How Much Is Drusy Quartz Worth?


A drusy is a tiny quartz crystal that is found inside, or on the surface of, another stone. Quartz is silicon dioxide, one of the most common elements on Earth. Quartz itself actually comprises almost 1/8 of the Earth's crust. Drusy quartz is much rarer, as it is found within larger quartz geodes. The extremely tiny drusy quartzes are used in jewelry. Quantity and quality of drusy quartz determines its value.

Finding Drusy Quartz in Nature

  • Miners and excavators sometimes come across small pockets concealed in deposits of other stones. These pockets contain spheres of crystal, called geodes. In fact, the name geode means "earth-like" in Greek, and accurately describes the spheres' appearance. Quartz geodes are thought to be formed in one of two ways, depending on the outer rock in which they are found. Those discovered in lava rock, specifically rhyolite, were formed when steam escaping from the hot lava created bubbles that later became hollow cavities. Later, water moved through the cavities depositing the minerals that became the quartz. In the case of quartz geodes found in sedimentary rock, the story is different. Water seeped through calcite deposits rich in lime. The water caused a chemical reaction that dissolved away mineral nodes and filled them with quartz crystals. Eventually, even the interior of these nodes were eaten away, and the empty spaces filled with sparkling drusy quartz.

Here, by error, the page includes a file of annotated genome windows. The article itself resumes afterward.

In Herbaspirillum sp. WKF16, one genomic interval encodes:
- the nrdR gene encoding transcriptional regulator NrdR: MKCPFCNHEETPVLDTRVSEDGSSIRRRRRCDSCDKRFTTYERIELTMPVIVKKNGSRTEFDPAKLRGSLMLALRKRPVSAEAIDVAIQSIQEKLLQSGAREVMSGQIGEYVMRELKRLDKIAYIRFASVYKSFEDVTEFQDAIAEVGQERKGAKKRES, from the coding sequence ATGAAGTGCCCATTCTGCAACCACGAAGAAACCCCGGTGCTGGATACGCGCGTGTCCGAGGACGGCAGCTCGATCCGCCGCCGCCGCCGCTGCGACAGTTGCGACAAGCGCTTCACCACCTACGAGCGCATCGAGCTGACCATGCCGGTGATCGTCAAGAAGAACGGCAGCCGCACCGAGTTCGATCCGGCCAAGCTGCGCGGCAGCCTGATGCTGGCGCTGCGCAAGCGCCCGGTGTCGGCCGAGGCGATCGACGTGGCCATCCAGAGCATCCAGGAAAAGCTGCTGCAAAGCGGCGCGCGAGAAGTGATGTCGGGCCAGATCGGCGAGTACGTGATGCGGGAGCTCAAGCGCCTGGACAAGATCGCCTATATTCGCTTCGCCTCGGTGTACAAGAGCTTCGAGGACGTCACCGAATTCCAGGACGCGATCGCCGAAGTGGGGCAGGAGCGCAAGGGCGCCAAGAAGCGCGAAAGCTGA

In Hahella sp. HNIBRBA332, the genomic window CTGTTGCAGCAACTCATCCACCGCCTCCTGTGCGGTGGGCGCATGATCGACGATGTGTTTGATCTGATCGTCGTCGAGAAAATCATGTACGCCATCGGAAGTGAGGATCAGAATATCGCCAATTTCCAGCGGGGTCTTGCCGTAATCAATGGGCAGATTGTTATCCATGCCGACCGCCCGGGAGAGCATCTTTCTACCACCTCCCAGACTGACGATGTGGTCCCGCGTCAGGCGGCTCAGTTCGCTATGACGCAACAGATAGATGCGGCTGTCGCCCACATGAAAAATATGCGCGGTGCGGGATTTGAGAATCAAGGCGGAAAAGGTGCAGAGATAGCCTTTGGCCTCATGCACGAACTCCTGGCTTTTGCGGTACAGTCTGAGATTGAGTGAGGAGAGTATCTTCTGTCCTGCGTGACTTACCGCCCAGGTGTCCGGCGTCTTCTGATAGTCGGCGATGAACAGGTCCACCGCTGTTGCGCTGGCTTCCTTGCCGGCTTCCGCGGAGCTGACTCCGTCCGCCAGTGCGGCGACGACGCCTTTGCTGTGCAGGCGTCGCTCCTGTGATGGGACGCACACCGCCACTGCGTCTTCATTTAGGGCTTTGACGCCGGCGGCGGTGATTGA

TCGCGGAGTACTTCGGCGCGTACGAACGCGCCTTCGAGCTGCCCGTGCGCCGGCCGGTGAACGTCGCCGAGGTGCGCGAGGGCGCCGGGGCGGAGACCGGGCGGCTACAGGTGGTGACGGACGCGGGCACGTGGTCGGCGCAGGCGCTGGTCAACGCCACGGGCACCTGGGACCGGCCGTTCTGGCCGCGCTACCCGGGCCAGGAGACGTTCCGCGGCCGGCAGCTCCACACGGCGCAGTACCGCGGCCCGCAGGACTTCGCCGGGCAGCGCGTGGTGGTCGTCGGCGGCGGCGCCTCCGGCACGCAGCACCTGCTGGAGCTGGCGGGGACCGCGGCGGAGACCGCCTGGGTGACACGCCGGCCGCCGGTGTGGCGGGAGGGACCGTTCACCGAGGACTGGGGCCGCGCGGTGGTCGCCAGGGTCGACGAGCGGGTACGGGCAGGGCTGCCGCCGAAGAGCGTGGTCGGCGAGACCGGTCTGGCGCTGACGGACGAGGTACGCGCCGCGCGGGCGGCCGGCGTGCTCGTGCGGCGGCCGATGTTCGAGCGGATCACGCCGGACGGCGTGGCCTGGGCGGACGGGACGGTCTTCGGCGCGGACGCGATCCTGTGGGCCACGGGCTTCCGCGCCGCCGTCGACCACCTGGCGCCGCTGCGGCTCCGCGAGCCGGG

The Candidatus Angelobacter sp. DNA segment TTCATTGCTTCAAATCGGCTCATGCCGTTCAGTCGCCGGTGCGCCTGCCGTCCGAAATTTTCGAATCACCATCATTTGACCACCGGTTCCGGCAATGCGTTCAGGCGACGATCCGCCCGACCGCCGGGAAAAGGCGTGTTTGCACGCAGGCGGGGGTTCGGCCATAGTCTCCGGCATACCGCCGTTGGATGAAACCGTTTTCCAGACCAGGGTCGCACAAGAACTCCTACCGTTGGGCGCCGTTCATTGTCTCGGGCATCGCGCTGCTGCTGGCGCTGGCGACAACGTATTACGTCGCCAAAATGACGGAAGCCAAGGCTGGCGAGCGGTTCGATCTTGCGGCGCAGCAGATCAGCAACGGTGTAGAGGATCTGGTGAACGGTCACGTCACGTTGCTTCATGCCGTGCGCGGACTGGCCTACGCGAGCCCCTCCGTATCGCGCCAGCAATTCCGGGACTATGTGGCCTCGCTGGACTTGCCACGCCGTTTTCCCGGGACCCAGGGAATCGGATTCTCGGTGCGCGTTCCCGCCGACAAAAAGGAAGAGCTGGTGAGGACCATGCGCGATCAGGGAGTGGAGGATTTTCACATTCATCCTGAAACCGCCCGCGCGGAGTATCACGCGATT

Drusy quartz looks a lot like sugar crystals. The individual stones vary widely in exact size and shape. Often the drusy quartzes are attached directly to the surfaces of larger pieces of quartz. Drusy quartz can be sparsely dispersed across the larger stone or deposited in quantity in specific spots. The more extensive and complete the coverage, the greater the value of the drusy quartz.

Jewelry Made From Drusy Quartz

  • Drusy quartz is increasingly popular as jewelry. Much of the world's supply comes from Brazil, where miners pilot holes into geode deposits. Only 1 in 1,000 actually contains the desired drusies. Further increasing the price is the fact that there is no way to tell if a geode is actually hollow except by hitting the outside of it with a metal bar. Cutters examine the drusy-covered stones to determine acceptability. Inferior pieces worth as little as $15 or $20 go to mass market dealers in China and India. On the other hand, the best pieces of drusy quartz can fetch as much as $200.

    The tiny crystals are often further treated to enhance their desirability as articles of fashion. Drusy quartz can be dyed any number of colors. The crystals can also be coated with titanium to produce shimmering iridescent finishes. Drusies that are found attached to "luscious" orange, yellow and white stone command especially high prices. Buyers should seek out properly cut and set stones, and avoid mass market pieces that emphasize quantity over quality.

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